Design Studio 12


Tutors: Ben Stringer and Peter Barber

Ben Stringer teaches design and cultural context studies at the University of Westminster. Recently he has been publishing articles about architecture and rurality.

Peter Barber has a practice noted for its social housing and urban design projects, mostly around London. He also teaches design studio at the University of Westminster.


Cities on the verge: This year’s DS12 project will address the housing crisis, the place of industry in cities and the meaning of the countryside in the 21st century.
Our site will be Milton Keynes, a landmark of British Urban Design which is celebrating its 50th anniversary this year. It’s population and economy are expanding and pressure is growing to consider building on its open spaces. Including the verdant landscaped borders that line its spacious parkways and boulevards…………

It’s only half an hour from Euston, and house prices are low for Londoners. But rather than a dormitory for cash strapped young London commuters, we ask you to think of MK as an entity with its own creative trajectory, and a radical alternative to London rather than its satellite.

Many of MK’s original designers at Llewllyn Davis and MKDC were inspired by American cities, especially LA, and its suburbs. US systems theory sociologist Melvin Webber was an influential consultant, he foresaw the explosion of communications technology and envisioned ‘communities without propinquity’, liberated from many of the constraints of spatial and social segregation (riots in many major US inner cities were part of the background to this idealisation of suburbia in the US at that time). But most of MK’s main roads were landscaped in the style of a picturesque country park, delivering a sense of escape from the city, far from the urban scenography and convenience of an LA Freeway or boulevard.

When, post Brexit, we are ‘open for business’, with the rest of the world, how much will England’s beloved countryside change in order to compete with cheap global food imports? Will those concrete cows be the only ones left in Buckinghamshire? Where do you want your food to come from? Do you pay too much for your house and too little for what you eat? MK is a city threaded through with countryside. But what is the countryside for? and how should the city relate to it?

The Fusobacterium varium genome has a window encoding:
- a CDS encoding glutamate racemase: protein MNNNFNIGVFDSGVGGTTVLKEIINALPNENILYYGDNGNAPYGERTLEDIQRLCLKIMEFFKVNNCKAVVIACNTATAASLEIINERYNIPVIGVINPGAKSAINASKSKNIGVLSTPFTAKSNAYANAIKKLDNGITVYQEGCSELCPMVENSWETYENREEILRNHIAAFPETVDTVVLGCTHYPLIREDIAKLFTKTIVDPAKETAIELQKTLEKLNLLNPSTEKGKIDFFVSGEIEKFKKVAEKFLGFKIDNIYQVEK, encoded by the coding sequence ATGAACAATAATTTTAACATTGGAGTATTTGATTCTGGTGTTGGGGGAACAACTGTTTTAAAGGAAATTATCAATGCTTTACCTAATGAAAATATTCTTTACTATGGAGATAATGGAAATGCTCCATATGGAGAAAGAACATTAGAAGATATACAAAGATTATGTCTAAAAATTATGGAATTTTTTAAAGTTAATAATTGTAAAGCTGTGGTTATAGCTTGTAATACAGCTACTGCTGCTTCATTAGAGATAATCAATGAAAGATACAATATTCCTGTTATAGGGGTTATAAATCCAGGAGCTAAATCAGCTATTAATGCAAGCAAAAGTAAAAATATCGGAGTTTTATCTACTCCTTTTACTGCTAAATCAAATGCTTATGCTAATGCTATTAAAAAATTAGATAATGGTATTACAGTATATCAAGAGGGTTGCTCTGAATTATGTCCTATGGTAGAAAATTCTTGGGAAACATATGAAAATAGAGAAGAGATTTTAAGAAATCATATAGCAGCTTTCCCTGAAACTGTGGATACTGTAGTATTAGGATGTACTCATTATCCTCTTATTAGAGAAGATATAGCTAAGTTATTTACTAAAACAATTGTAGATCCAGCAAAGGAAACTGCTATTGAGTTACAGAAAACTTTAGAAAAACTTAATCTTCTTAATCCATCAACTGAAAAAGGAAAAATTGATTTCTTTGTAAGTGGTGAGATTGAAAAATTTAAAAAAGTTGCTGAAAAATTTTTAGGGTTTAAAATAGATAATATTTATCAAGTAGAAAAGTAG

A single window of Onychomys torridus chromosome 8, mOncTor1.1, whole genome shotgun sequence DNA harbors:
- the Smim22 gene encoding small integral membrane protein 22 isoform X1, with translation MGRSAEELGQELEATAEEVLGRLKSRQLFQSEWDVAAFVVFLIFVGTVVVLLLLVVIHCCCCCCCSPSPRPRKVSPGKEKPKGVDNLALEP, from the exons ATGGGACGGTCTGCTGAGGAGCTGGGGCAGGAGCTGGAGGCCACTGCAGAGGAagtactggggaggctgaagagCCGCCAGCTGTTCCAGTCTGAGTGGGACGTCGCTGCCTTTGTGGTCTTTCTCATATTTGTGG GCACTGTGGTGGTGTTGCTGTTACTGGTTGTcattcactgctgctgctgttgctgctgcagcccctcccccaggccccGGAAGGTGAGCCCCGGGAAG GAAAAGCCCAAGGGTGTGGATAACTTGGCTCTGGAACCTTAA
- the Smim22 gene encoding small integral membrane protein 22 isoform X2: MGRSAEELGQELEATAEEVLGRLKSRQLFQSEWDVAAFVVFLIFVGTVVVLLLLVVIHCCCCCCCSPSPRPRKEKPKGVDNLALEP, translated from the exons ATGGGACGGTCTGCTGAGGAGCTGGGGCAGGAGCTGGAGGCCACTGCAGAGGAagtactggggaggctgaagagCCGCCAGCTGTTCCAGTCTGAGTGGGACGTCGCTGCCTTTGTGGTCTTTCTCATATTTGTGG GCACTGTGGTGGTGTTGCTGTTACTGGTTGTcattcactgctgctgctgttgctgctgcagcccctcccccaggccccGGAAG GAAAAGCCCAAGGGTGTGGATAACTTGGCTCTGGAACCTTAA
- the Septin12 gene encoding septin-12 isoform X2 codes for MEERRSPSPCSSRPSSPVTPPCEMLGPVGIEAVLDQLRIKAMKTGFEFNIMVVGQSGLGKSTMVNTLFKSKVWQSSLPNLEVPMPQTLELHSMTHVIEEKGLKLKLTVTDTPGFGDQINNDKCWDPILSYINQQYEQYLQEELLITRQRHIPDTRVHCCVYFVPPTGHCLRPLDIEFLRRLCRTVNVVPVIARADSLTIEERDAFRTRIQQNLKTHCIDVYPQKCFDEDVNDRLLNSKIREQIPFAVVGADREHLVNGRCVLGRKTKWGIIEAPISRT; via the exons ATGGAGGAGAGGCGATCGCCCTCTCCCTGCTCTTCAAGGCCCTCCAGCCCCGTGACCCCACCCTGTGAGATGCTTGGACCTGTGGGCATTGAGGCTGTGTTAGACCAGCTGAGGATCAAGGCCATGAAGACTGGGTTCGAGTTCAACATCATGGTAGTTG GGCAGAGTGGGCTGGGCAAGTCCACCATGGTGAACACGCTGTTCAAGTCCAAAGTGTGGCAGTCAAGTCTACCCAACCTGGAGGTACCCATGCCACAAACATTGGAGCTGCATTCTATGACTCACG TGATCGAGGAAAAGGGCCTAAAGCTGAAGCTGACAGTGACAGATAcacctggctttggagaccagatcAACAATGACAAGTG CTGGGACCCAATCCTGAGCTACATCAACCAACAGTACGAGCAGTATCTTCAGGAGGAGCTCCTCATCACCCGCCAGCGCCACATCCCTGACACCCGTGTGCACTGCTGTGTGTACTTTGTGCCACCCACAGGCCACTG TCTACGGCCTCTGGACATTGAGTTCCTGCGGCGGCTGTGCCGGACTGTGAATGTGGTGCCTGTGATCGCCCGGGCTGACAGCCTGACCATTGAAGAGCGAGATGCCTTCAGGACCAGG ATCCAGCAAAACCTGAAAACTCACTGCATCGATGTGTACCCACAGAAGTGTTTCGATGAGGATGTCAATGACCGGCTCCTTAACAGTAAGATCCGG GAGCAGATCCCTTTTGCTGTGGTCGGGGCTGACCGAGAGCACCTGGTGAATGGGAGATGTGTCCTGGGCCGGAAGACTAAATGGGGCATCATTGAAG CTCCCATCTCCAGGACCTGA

We ask you to deconstruct Milton Keynes’ form and cultural meaning at every scale from urban to domestic and then put it back together again as a city re-invented. What new ideals could be threaded through MK’s fabric to make it represent the future now and not just that of that of the 1960’s?

Site: Everyone in DS12 will be designated a road that traverses Milton Keynes, either E-W or N-S and then be asked to analyse and make a proposal for a complete redefinition of that linear site. So as a group we’ll end up with a grid of around 20 interwoven, interstitial linear proposals. An inherent complexity will be the junctions/roundabouts. What happens when two different types of urbanity, or rurality, collide? There’ll be some interesting negotiating to do.

Brief: You are asked to develop a programme and design that uses the available space in your strip for new approaches to housing, manufacturing and agriculture. What is made and grown here and how people live is up to you. We’ll ask you to orient your schemes toward groups of people that are poorly served by the current property system. We’ll also ask you to work with ideas of public ownership and funding in your design process (who’s going to pay for all this, and how?).

The idea is to address the issues raised by our study of MK as it currently is, as it was meant to be, and what it could become, at all scales from urban to domestic. But rather than sequentially shift down scales from masterplan to detail, we will oscillate between all scales all the time.

Semester one: We’ll begin with some mapping and drawing exercises and you’ll be asked to walk the full length of your road and beyond recording significant and seemingly insignificant details, which will become clues for analysis and design. We will develop our linear strips and work out their social and construction logics. We’ll produce lots of experimental maps and drawings. A key outcome for semester one will be at least one model comprising all individual linear projects connected to form a big lattice.

Semester Two: After our field trip which, subject to lots of things, may be to Hong Kong / China, we’ll continue to refine our project in detail at domestic urban and regional scales.

MK-HK? Were the 10,800 hectares of Milton Keynes to be populated at the density of downtown Hong Kong it would be a city of 6 million souls rather than the 250,000 that currently reside there.

Field Trip: There is the possibility of a field trip to Hong Kong, Shenzhen and Chinese villages. We have been talking about ideas for interaction with tutors and students from CUHK. The possible plan would be to compare MK with a much denser new town settlement built in Hong Kong at about the same time. And also to learn more about how new Chinese cities are being conceived and planned. We would also like learn about what city development means for rural Chinese people, so we’d like to visit a village or two. BUT this all depends on costs and timetabling etc etc

Please note that the students’ work currently shown relates to the last year’s studio brief titled Thames City Villages / Alterdomesticity 3.0 / India 2.0. Images from this year’s studio coming soon.